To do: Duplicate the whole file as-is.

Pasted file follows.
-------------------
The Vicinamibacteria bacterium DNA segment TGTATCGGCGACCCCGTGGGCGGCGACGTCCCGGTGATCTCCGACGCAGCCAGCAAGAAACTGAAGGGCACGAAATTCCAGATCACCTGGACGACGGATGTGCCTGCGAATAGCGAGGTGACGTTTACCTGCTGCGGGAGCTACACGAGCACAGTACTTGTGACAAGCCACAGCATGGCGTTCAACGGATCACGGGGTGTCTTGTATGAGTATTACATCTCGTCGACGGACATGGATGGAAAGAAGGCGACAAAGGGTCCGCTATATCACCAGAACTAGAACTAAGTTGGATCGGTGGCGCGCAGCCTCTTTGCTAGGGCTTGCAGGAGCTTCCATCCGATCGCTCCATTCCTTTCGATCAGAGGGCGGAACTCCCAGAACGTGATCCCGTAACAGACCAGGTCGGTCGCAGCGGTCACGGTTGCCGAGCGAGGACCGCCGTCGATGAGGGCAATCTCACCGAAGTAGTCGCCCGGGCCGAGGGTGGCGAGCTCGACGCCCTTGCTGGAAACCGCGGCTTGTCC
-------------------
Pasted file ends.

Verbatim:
The Vicinamibacteria bacterium DNA segment TGTATCGGCGACCCCGTGGGCGGCGACGTCCCGGTGATCTCCGACGCAGCCAGCAAGAAACTGAAGGGCACGAAATTCCAGATCACCTGGACGACGGATGTGCCTGCGAATAGCGAGGTGACGTTTACCTGCTGCGGGAGCTACACGAGCACAGTACTTGTGACAAGCCACAGCATGGCGTTCAACGGATCACGGGGTGTCTTGTATGAGTATTACATCTCGTCGACGGACATGGATGGAAAGAAGGCGACAAAGGGTCCGCTATATCACCAGAACTAGAACTAAGTTGGATCGGTGGCGCGCAGCCTCTTTGCTAGGGCTTGCAGGAGCTTCCATCCGATCGCTCCATTCCTTTCGATCAGAGGGCGGAACTCCCAGAACGTGATCCCGTAACAGACCAGGTCGGTCGCAGCGGTCACGGTTGCCGAGCGAGGACCGCCGTCGATGAGGGCAATCTCACCGAAGTAGTCGCCCGGGCCGAGGGTGGCGAGCTCGACGCCCTTGCTGGAAACCGCGGCTTGTCC